Sunday, November 12, 2017

Canadians and Foreign Aid: What Do They Think?

What do Canadians think about foreign aid?

They think it’s a good idea, but they don’t think Canada should spend more on it.

That is one of the findings from surveys done this year about Canadian attitudes towards foreign aid.

The three surveys were conducted this by the Canadian Council for International Cooperation, an umbrellas group for Canadian NGOs; the One Campaign, and CanWach (Canadian Partnership for Women’s and Children’s Health).

When asked to rank a series of issues facing Canadians, and then asked which ones Canada should spend more on, aid was ranked at the bottom.

In the top four were healthcare, terrorism, unemployment in Canada and poverty in Canada.

Global hunger was near the bottom at #10 and poverty in the developing world was #13.

As one researcher put it: “No good news here with regard to development aid.”

For marketers and communicators, an important finding was that 64% of Canadians could not name a single relief and development organization.

We simply can't assume that most people know who we are, or that we exist, in other words.

Here are some other findings from the three surveys.

A majority of Canadians think foreign aid is a good idea, but support for it is soft. When asked, few agree Canada should spend more.

Most Canadians have no idea how much Canada spends on foreign aid.

One survey noted that the term “foreign aid” is not positive for most Canadians. It led one researcher to suggest that NGOs not use that term when making a case to the public for more spending on relief and development.

How many Canadians are supportive of foreign aid? According to one of the surveys, 23% of Canadians are active supporters, 20% are passive, 20% are swing, 15% are disengaged, 14% are passive opponents, and 9% are actively opposed.

What about those who oppose it—who are they? They tend to be conservative politically, high school educated, blue collar, male, older and rural. Unless they are religious, in which case they are supportive of helping others through aid. (This is something religious NGOs know, but it came as a surprise to one researcher.)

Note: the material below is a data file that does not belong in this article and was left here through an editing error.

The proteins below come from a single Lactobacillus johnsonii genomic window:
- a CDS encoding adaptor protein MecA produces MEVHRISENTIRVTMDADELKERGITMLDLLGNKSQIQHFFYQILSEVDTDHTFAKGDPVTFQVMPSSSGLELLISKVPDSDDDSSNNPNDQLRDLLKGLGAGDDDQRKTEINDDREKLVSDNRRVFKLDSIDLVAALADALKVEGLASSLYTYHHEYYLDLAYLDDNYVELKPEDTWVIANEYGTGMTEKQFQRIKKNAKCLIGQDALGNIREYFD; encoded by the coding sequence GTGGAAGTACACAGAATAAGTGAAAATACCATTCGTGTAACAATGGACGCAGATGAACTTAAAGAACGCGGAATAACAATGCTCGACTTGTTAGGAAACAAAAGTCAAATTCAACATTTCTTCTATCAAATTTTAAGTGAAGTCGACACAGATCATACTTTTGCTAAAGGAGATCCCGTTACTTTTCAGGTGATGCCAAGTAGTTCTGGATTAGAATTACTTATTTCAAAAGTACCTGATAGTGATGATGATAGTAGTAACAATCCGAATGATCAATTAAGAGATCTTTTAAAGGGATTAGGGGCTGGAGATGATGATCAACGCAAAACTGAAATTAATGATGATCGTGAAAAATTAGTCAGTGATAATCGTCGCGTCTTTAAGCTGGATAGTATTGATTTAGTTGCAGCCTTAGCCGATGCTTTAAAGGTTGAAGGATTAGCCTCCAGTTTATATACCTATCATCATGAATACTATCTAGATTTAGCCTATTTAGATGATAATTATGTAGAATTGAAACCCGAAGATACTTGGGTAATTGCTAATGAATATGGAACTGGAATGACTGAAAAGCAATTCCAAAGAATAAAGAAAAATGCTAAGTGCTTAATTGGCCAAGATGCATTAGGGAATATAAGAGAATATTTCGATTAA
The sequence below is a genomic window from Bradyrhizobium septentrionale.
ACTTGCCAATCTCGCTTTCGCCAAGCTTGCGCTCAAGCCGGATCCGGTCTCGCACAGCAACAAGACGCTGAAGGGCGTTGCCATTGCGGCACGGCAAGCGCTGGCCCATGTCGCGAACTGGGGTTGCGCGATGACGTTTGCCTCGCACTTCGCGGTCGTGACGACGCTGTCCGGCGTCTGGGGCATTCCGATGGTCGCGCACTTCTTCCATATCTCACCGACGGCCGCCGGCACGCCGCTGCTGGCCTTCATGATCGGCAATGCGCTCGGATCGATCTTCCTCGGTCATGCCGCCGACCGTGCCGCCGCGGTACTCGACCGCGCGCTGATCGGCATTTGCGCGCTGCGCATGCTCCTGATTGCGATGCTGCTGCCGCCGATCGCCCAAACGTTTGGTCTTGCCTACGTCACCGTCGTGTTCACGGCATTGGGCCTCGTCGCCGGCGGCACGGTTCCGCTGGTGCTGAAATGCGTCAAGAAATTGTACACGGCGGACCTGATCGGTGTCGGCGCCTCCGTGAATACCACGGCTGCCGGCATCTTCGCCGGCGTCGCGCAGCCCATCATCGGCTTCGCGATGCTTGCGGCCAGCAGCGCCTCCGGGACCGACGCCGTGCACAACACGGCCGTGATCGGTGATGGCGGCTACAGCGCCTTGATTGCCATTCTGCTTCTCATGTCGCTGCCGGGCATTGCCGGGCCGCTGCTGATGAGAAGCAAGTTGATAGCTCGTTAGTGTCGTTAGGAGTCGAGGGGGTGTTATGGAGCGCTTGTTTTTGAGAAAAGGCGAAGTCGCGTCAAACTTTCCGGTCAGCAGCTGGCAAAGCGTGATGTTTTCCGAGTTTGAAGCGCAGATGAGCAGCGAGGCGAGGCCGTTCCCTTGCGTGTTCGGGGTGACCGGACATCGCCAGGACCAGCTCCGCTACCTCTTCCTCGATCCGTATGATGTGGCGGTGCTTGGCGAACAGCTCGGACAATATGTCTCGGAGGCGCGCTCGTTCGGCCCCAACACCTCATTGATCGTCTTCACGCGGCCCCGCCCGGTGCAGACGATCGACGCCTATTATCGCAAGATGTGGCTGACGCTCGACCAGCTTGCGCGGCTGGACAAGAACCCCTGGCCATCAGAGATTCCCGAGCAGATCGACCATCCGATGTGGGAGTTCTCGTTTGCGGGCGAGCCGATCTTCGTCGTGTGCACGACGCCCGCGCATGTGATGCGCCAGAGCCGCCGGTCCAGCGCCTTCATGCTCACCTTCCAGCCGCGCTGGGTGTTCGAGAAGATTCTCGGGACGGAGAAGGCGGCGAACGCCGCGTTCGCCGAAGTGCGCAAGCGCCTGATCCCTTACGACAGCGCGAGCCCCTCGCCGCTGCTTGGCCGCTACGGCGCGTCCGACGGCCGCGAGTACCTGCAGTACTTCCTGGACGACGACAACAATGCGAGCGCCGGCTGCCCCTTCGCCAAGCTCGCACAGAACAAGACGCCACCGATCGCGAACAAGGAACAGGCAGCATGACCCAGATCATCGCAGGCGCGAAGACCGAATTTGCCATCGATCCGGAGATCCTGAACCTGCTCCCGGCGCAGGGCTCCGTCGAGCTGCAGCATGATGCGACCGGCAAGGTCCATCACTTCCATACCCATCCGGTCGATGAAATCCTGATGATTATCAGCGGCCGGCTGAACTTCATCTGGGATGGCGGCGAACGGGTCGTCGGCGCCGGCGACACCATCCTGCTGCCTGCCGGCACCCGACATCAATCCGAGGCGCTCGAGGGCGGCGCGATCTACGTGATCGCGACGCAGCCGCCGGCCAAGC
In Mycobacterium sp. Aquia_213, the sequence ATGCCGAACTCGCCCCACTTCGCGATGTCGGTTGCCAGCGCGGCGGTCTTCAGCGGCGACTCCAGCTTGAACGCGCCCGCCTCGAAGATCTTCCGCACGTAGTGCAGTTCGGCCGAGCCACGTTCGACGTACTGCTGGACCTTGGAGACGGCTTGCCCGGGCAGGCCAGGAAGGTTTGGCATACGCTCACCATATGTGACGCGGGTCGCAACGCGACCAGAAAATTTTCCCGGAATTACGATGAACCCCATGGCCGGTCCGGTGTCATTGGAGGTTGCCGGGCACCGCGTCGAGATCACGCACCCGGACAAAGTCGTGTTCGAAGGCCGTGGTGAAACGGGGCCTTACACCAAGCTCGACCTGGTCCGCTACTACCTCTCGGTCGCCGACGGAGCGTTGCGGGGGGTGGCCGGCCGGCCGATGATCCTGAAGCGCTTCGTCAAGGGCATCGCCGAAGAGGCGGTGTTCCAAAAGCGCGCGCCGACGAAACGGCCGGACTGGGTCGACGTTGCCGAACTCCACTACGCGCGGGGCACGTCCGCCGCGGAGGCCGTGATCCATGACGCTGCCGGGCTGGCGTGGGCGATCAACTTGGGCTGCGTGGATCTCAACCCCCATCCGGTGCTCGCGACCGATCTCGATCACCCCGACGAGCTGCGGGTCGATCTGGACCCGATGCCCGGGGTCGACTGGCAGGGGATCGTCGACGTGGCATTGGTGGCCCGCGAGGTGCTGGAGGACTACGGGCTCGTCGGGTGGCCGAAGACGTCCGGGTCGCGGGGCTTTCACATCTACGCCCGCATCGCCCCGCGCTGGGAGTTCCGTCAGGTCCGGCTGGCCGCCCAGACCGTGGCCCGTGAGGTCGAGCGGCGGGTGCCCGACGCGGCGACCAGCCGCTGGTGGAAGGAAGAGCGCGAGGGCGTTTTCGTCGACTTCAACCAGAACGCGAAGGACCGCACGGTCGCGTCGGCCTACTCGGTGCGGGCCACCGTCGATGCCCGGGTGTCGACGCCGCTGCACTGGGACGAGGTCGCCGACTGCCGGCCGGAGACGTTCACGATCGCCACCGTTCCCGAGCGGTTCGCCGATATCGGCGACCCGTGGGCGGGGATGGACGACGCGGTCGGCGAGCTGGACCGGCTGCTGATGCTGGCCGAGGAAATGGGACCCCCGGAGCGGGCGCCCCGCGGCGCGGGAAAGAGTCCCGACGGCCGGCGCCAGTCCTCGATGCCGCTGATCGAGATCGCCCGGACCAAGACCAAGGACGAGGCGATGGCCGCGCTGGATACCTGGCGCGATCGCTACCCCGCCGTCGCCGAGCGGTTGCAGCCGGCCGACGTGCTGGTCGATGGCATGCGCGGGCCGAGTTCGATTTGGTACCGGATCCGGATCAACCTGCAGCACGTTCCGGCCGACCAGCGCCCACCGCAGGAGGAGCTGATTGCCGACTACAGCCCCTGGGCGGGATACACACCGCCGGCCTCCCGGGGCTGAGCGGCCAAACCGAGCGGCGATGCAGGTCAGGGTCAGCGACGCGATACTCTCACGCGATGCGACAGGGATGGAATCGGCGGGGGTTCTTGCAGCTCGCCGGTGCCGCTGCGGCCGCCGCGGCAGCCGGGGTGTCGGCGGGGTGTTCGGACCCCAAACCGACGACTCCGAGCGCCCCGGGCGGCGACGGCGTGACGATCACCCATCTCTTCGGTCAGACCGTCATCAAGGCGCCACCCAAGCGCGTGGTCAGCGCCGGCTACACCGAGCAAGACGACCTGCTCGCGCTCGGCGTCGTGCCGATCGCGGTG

When those who support aid were asked why, the most common response in the surveys was a sense of moral duty and compassion.

When asked who they trust in the NGO sector, respondents indicated they trust the reports of individual relief and development workers above institutions.

When it comes to engagement in this issue, or most other issues and causes, participation is decreasing in the areas of volunteering, donating or participating in fundraisers. Where engagement is rising it is through social media.

When it comes to getting news, 61% of Canadians rely on Facebook. 19% list Twitter, 18% use YouTube.

Your thoughts?

Wednesday, November 1, 2017

Home Depot, Terrorist Attacks, Logos and Food Aid

It’s a great photo—a Rohingya woman holding a Canadian Foodgrains Bank bag of food.

What’s not to like? Our logo is prominently displayed.

It’s great marketing and public relations.

There’s nothing not to like about it, unless something goes wrong.

And as surely as Murphy of Murphy’s Law lives, something often goes wrong.

One of the most common occurrences for food aid organizations is when food goes astray and ends up in a market for sale.

When that happens, there are many reasonable explanations.

The food might have been stolen—something not unusual in places where people are desperate, the rule of law is lax, there is conflict, or there are too many guns.

Just about every place we send food aid, in other words.

Or a recipient family sold the food—again, not unusual in places where people have many needs, including for food.

Maybe they needed money for medicine to save a child’s life. Who wouldn’t sell food to do that?

It could also have been traded for a cooking pot to a local seller in the market, or for any other much-needed item.

Or the bag might simply have been used and thrown away, only to be used by a seller as a handy item for their shop.

All reasonable answers, but meaningless if a story comes out about our food aid being found to sale in the market. 

When that happens, agencies like the Foodgrains Bank are in a losing race to try to contain the damage.

Before you know it, it's gone viral on social media, causing damage and headaches for communicators and public relations practitioners.

And damaging it can be; when your reputation is staked on making sure donations get to those who need it most, the "loss" of food can set you back in the public's mind.

If we've done our job—if we've been proactive about talking about how challenging it is to do food aid—long-time and regular donors will know this, and not be worried.

But during emergencies, like the terrible situation facing the Rohingya, many donors are first-time givers.